16:51 >perl 786_SoPW.pl Total keys are 5 $VAR1 = { '1' => 'a', '5' => 'e' }; $VAR1 = { '4' => 'd', '3' => 'c' }; $VAR1 = [ { '1' => 'a', '5' => 'e' }, { '4' => 'd', '3' => 'c' } ]; 16:51 >

    which shows that the fifth element is left out altogether.

    Anyway, here is my solution, a variation on hdb’s approach which uses the natatime function from List::MoreUtils:

    #! perl use strict; use warnings; use Data::Dump qw( pp ); use List::MoreUtils qw( natatime ); my $i = 1; my %hash = map { $i++ => $_ } 'a' .. 'e'; print 'Initial hash: ', pp(\%hash), "\n"; my $it = natatime 2, sort { $a <=> $b } keys %hash; my @array_of_hashes; while (my @keys = $it->()) { my %new_hash = map { ( $_, $hash{$_} ) } @keys; push @array_of_hashes, \%new_hash; } print 'Array of hashes: ', pp(\@array_of_hashes), "\n";

    Update: Changed 'a' .. 'j' to 'a' .. 'e', and the first argument to natatime from 4 to 2, to match the output shown.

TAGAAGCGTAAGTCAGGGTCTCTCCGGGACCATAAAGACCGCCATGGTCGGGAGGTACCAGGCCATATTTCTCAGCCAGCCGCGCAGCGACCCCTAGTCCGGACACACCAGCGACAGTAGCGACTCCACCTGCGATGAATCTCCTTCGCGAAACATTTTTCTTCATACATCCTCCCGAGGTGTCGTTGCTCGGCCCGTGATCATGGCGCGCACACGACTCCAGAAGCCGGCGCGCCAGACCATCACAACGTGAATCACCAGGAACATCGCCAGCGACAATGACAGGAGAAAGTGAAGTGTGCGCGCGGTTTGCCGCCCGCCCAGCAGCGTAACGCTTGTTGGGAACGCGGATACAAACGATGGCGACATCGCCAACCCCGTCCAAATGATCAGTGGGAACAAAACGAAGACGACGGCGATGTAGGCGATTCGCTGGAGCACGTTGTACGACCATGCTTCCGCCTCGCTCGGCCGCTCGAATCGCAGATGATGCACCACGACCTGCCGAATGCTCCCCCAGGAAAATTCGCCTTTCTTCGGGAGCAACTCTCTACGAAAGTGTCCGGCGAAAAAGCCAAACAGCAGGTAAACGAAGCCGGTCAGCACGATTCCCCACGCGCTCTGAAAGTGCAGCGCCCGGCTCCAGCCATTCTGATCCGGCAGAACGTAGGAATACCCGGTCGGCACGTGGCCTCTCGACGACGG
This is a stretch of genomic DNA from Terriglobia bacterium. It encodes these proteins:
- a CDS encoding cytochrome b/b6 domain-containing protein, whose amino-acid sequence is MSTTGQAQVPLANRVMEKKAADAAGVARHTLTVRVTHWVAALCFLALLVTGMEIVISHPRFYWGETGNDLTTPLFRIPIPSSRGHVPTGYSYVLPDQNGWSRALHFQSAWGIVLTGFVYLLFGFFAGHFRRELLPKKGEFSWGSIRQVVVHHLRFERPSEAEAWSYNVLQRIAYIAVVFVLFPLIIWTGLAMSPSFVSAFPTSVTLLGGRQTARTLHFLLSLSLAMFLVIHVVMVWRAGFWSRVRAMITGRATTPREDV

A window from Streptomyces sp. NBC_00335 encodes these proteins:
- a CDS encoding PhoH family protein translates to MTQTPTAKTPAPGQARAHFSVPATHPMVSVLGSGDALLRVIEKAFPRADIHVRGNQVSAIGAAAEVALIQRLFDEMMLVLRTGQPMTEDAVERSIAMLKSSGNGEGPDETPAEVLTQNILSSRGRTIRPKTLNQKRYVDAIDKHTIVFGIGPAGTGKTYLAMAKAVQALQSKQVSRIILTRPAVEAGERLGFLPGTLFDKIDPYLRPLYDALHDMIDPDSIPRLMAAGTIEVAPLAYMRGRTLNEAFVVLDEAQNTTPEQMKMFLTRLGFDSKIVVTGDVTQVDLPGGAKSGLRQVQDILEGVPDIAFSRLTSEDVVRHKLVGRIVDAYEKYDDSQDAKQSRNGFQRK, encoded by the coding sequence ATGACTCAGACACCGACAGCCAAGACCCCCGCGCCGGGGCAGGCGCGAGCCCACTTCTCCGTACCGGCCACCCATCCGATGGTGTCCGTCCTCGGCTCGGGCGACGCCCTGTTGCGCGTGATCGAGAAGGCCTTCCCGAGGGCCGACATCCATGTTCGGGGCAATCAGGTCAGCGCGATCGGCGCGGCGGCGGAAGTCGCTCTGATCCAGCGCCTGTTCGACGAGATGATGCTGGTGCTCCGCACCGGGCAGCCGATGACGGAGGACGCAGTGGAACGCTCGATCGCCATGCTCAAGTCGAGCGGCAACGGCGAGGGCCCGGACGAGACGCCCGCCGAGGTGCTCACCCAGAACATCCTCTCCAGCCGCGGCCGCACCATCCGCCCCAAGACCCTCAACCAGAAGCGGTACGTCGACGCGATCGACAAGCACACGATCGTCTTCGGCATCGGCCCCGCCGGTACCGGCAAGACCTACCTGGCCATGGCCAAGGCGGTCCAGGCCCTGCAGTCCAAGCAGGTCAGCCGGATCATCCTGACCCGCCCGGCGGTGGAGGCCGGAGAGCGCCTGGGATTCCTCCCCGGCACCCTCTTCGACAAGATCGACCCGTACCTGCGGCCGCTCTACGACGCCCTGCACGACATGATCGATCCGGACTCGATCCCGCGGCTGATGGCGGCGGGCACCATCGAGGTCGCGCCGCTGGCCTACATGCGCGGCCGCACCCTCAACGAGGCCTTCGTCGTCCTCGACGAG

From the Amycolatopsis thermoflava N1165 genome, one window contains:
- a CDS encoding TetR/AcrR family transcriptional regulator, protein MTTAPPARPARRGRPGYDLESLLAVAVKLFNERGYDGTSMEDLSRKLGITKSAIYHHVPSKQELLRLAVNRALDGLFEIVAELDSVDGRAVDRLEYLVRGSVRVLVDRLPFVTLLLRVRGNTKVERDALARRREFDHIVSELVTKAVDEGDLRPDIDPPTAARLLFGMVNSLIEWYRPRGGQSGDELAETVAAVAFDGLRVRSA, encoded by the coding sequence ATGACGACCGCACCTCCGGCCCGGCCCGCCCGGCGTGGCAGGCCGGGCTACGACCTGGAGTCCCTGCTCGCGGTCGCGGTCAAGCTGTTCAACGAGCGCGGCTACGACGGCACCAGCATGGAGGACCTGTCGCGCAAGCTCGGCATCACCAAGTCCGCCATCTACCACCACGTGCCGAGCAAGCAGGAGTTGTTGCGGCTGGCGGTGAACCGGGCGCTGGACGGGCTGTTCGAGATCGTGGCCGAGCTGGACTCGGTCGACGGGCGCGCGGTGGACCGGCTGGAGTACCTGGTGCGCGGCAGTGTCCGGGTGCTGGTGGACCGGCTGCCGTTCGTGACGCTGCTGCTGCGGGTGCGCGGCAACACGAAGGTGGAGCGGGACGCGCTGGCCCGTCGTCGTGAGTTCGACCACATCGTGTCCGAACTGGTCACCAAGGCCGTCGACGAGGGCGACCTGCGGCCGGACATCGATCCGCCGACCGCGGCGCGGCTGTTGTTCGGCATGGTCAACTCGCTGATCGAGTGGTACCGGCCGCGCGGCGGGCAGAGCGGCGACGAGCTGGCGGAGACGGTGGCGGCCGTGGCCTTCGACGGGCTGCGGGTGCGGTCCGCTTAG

Output:

    16:54 >perl 786_SoPW.pl Initial hash: { 1 => "a", 2 => "b", 3 => "c", 4 => "d", 5 => "e" } Array of hashes: [{ 1 => "a", 2 => "b" }, { 3 => "c", 4 => "d" }, { 5 +=> "e" }] 16:55 >

    Hope that helps,

    Athanasius <°(((><contra mundum Iustus alius egestas vitae, eros Piratica,

      That was a test program and it didn't take care of the all the cases :). Thanks for fixing that issue.

      As I was looking to different solutions which can be used while assigning jobs to multiple threads. As I want a fixed size queue is assigned to each thread. As the job items are present in a HASH, I was looking a method through which this slicing can be done on a faster way as the total keys can be high.

        Why do you want a fixed work unit size for each thread? Given the vagaries of multitasking, some thread is sure to finish a fixed length task before another doing the same size task. Why not just pour all your data into a Thread::Queue and have a pool of workers servicing this queue? If you have a very large amount of data it can also be handy to have a size limited queue, BrowserUK gives a great example here: Re^5: dynamic number of threads based on CPU utilization.